Thursday 9 July 2015


Adult and juvenile bettong.             Photo: P Edwards

It is pitch dark outside. the big stars having little effect on the texture of the night. A stiff little breeze blows in from the west, carrying the edge of winter. I tread with care, flicking my torch over the grass, straining to listen above the sound of the wind in the she-oaks. I move the light across the lawn, then quickly away again. He is there, a small lump, motionless, paler than the grass. I move towards him quietly, needing to be closer, avoiding highlighting his position with the torch. A powerful owl is in the area, I heard it just last night, and it takes only a few swift seconds for its silent wings to bear down on a plump and tasty meal.

The tiny 700g bettong finishes his toilet and races a quick circuit of the lawn, moving from zero to lightning speed in a second. I can't see him now, but he is aware of where I am, staying close, and in time I pick up his almost soundless steps bounding back to my heels, then behind, then shadowing ahead again, playing, stretching his legs, gaining vital muscle, speed and strength.

It is a critical time for a baby bettong. He is rapidly nearing soft release, but at this age it is dangerous for him to be out alone in the night without his mother. If she is not with him, he is likely to stay tight in her nest, waiting for her return from her nightly foraging to feed him the milk he still needs to grow. If she fails to come back, he will pine, and die, starving in the nest.

But by now he should be following her on short sojourns, learning about the night sounds, what to fear and not to fear, how to feed himself, and importantly, to learn his territory and how to return to his nest. For this it is vital that he trusts his human carer, sees me as his security, and if something triggers his natural response he will always come back to where he knows I am waiting. It doesn't matter that I am human. As with all native animals he will soon revert to wild behaviour once independent and in his natural habitat

In the dark around the garden I can't walk the kilometer or two he needs to travel, but 4 circuits is a good run and he is moving further than me, racing in circles, bounding to and fro, exploring, stopping to dig, expending his pent-up energy, until finally he slows and stays at my heels, moving in unison with me. Then it is time to walk him back to his pen, to show him the partly open gate, and his nest, where grain and vegetables wait scattered in the soil for him to dig out in the night.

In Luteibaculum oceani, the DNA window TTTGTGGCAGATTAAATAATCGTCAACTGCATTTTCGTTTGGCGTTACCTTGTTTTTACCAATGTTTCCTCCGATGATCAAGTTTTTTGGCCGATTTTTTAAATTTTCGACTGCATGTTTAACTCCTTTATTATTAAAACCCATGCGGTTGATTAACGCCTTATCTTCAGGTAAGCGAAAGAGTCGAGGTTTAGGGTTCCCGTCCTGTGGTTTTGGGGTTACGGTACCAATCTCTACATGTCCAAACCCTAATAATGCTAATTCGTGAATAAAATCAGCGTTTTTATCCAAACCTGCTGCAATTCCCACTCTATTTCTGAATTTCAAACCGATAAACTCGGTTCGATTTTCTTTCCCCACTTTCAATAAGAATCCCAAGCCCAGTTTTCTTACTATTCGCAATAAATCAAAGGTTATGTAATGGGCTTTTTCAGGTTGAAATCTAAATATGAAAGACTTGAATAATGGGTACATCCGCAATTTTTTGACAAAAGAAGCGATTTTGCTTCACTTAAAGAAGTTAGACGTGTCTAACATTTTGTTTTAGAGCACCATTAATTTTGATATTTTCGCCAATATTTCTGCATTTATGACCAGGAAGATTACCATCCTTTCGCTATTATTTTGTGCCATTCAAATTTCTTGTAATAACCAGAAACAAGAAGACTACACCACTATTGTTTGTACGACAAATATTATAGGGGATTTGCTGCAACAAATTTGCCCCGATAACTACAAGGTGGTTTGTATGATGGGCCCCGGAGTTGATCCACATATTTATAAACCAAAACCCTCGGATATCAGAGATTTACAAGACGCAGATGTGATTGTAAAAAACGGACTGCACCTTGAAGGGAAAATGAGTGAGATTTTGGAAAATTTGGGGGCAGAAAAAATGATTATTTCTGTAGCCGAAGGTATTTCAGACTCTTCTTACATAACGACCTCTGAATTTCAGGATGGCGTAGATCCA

It might be cold outdoors but it is a magic time, enhanced by the silent arrival of a newly released older bettong. Bec has been out in the wild for a week. She has her own nest somewhere in the forest and knows her way around. But she likes to meet and greet the baby and play for a while, joining us on our walk in the garden. Then she is gone as suddenly as she appeared, and the baby is tired, glad to wriggle back into his warm nest and sleep again for a time
-          Pat Edwards

Bettong Pumpkin in care       Photo: P Edwards
So far Pat has released 13 bettongs into the Shannondale area, a known hot-spot for the species. Rufous bettongs are listed as Vulnerable under the NSW Threatened Species Conservation Act, but through cat and fox predation, clearing for development, under-scrubbing, and fire while the joey is in the nest, they could be disappearing even from where they were previously doing well.
Every hand-raised bettong must be soft-released, their nest kept readily available until they have built their own, and the old one is empty for several days. Some online information suggest they can be released at 500g. But a bettong alone at that age, with no nest, or understanding of how to build one, means certain death for the baby. At that weight they are extremely vulnerable to predators, especially larger forest owls that can easily carry an under 1kg animal, and a 500g baby is still dependent on its mother, will still be suckling for a further 7 weeks, and will rarely emerge from the maternal nest without her.
At least one bettong has come into care at only a little under this weight. Pumpkin, as he was called, was found dying, tick-ridden and severely dehydrated beside his mother's body, unable to survive alone.
He was safely reared and released. 

Pat Edwards is a wildlife carer with WIRES in the Clarence Valley.  This article is being published in the WIRES local newsletter.